The release of our recent Carl Sagan episode in The Experimenters, got us thinking about rock star scientists and the celebrities that love science and space. One of Sagan’s biggest fans is Seth MacFarlane (the creator of Family Guy). MacFarlane is so into space that he helped Neil Degrasse Tyson relaunch Sagan’s seminal series Cosmos.
In 2012, he put up the money to purchase over 800 boxes of papers and other material from the Sagan’s widow and then donated all the materials to the Library of Congress so that they would be available to the public. Check out the Seth MacFarlane Collection of the Carl Sagan and Ann Druyan Archive at the Library of Congress. You can even watch home movies of Sagan as a boy.
Inspired by MacFarlane, we’ve rounded-up a list of notable names who are fascinated by the Great Unknown
David Bowie’s persona was always out of this world. He scored his first hit with “Space Oddity” in 1969. Time was certainly on his side for that one with “Ground control to Major Tom…” resonating with a nation that had just watched the first man step on the moon.
Space, especially its isolation and loneliness, became a theme that ran throughout Bowie’s career. He even played an alien in Nicolas Roeg’s 70’s cult-classic The Man Who Fell to Earth. The film is a bit off-kilter and campy but definitely worth a watch, if only to spend a couple hours transfixed by the crazy beauty of young Bowie.
Space invader/rock n’ roll bitch Ziggy Stardust was his most otherworldly character, but even in Blackstar, the album completed just before his death, he was looking towards the sky, singing “Look up here, I’m in Heaven…”
Rather than accept Bowie’s recent death, we’re more inclined to believe that he was a spaceboy after all, and it was just time for him to go back to his home planet.
Over the years, Richard Branson has helmed a record company, an airline, and a global communications company, but for the last decade or so his main focus has been his commercial spaceflight endeavor Virgin Galactic. The company has been trying to develop a spacecraft suitable for commercial space travel since 2004; Branson unveiled SpaceShipTwo in 2009, telling his would-be passengers – who had each put down $200,000 to reserve a spot – that flights would begin in 2011. Multiple delays followed and the company was dealt a huge blow in 2014 when one of the spaceships broke apart during a test flight, killing one test pilot and injuring another. A new launch date hasn’t been announced yet, but over 700 people – including Leonardo DiCaprio, Katy Perry, Brad Pitt, and a host of other famous names – have put down their money for a chance to go into space.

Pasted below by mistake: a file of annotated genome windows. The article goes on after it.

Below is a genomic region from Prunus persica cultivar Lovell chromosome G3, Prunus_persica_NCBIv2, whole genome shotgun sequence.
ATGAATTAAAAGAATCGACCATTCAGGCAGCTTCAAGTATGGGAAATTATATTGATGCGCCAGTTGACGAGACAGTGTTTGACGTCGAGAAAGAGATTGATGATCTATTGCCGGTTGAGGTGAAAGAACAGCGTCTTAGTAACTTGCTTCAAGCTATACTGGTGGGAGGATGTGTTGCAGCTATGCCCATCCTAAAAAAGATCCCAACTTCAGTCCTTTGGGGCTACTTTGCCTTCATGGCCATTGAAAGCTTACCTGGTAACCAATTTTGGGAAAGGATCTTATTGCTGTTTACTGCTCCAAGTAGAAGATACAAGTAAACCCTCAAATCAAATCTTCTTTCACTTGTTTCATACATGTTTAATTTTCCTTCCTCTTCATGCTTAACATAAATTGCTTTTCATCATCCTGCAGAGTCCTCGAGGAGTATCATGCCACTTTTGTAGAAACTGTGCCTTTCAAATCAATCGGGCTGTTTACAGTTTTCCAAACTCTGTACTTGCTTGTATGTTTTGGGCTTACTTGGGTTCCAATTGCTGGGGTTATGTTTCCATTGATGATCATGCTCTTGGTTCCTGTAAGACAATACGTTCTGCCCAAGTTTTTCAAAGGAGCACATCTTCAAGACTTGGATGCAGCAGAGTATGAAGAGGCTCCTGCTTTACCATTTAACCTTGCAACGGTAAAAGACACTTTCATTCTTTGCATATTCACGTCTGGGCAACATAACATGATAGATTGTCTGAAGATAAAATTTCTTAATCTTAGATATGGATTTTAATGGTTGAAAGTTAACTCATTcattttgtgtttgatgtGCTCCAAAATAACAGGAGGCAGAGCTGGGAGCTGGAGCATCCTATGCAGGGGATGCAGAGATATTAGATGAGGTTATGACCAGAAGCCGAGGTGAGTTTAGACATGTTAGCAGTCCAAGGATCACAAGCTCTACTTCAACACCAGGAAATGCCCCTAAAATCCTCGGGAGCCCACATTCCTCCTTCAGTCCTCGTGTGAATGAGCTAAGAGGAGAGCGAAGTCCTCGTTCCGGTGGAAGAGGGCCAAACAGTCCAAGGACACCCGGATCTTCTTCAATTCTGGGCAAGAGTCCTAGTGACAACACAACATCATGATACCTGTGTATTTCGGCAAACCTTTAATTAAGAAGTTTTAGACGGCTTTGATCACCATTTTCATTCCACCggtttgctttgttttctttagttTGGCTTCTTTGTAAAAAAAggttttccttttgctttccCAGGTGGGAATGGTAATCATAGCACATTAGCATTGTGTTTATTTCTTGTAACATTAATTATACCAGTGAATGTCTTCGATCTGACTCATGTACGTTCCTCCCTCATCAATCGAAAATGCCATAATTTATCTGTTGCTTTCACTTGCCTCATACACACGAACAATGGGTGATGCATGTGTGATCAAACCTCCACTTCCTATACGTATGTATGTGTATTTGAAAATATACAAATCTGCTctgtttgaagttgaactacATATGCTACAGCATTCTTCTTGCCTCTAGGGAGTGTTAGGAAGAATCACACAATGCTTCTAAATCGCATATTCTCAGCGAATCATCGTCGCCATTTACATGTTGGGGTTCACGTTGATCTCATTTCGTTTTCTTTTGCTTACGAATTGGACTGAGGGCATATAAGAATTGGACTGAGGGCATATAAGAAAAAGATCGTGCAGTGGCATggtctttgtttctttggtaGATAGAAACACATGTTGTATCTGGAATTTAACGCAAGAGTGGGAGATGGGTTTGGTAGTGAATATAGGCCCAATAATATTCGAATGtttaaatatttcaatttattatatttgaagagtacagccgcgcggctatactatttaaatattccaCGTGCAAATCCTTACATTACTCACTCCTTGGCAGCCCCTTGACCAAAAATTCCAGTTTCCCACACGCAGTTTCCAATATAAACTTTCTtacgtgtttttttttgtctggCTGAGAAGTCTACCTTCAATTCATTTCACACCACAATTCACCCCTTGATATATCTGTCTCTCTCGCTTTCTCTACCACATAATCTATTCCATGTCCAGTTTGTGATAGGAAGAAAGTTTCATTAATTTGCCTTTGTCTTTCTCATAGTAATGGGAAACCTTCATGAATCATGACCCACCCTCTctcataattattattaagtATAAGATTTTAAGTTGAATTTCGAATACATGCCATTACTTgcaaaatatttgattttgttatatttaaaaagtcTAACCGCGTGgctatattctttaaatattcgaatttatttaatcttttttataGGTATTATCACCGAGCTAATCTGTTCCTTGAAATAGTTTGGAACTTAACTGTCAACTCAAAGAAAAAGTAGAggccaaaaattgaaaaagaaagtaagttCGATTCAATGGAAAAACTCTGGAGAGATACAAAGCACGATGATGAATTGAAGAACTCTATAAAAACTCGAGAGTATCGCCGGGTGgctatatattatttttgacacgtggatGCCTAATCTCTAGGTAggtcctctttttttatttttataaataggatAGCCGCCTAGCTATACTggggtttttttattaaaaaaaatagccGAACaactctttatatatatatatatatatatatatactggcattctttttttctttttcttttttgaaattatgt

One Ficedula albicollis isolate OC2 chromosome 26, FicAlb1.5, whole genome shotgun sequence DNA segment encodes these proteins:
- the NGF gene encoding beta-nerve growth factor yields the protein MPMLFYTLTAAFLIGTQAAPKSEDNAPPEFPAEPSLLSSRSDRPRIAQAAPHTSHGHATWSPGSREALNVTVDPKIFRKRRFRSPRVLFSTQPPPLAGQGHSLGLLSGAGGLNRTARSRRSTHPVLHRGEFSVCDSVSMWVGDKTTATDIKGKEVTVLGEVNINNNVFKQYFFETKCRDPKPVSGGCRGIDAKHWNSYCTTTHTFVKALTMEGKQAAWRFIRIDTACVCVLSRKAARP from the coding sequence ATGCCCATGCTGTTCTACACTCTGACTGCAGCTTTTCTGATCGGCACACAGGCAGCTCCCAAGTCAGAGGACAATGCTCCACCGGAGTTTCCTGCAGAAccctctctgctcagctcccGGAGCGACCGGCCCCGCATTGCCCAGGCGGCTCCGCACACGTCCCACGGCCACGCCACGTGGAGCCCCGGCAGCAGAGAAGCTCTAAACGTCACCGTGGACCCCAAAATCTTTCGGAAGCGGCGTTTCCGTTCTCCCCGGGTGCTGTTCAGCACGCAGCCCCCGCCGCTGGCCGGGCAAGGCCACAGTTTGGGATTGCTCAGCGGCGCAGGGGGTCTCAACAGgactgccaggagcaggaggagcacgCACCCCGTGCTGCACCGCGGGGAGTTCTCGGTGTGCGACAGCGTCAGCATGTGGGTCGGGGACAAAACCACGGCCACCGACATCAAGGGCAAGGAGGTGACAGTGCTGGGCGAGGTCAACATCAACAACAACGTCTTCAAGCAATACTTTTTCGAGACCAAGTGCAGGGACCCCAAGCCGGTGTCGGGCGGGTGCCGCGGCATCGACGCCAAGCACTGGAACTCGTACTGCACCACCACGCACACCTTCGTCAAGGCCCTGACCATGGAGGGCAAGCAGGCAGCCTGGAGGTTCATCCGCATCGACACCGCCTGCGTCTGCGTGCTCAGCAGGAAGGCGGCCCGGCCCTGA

America’s favorite spokesperson for science education really, really wants to be an astronaut. He’s applied to the astronaut program quite a few times over the years but, alas, he’s been rejected every time. He says he’d probably need a PhD to get in – he holds a Bsc in Mechanical Engineering from Cornell – but he just doesn’t have the time it would take to pursue those studies. Back in 1999, Nye talked to the St. Petersburg Times about his desire to go into space: “Apparently, people who travel in space never look at the world in quite the same way. It changes your life. I think it would be the next logical thing to help me pursue my goal of changing the world.”
Hanks is the second wanna-be astronaut on our list, though Hanks did at least get a chance to act out his childhood fantasies when he took on the role of astronaut Jim Lovell in Apollo 13. During the movie’s promotion Hanks revealed the depths of his childhood fascination with space exploration:
“I would put a brick in the bottom of my pants and sit at the bottom of the pool breathing through a…breathing through a garden hose and kind of, like, float. And I would have these little plastic tools; take apart the pool ladder and put it back together again because I wanted to be doing a service in zero gravity of outer space and also hearing the (heavy breaths) through the garden hose because that was as close as I could get to the tactile feeling of being in space.” – Hanks to ABC News, 2002
Hanks is also one of a handful of celebrities who’s purchased a ticket into space on Richard Branson’s Virgin Galactic.
Like fellow entrepreneur Branson, Amazon billionaire Jeff Bezos has set his sights on the stars. He has his own space tourism company, Blue Origin, which is developing its own vehicle for commercial space travel. Bezos has often talked about watching the Apollo moon landing as a kid and cites it as one of his most inspiring experiences, so it’s no wonder that he has also taken his love for all things space to the bottom of the sea. In 2013, Bezos funded a successful mission to locate and recover the remains of the Saturn V rocket that launched the Apollo mission into space. His team retrieved several of Saturn V’s booster engines and, with NASA’s permission, donated the restored artifacts to Seattle’s Museum of Flight and to the Smithsonian.
During the early years of Queen guitarist Brian May was concurrently pursuing a PhD in Astrophysics (his area of study focused on interplanetary dust) at Imperial College London but he abandoned his studies when the band’s success picked up momentum. In 2006 May decided to restart his PhD studies and his thesis, A Survey of Radial Velocities in the Zodiacal Dust Cloud, was approved in 2007. Last year he joined NASA’s New Horizons team as a science collaborator, helping sort and interpret data as it was received from the spacecraft. He even compiled the first stereo image of Pluto!
Bonus: Muhammad Ali
In one of our early episodes, the former heavyweight champion of the world tells two teenagers in 1966 that he wants to fight on Mars.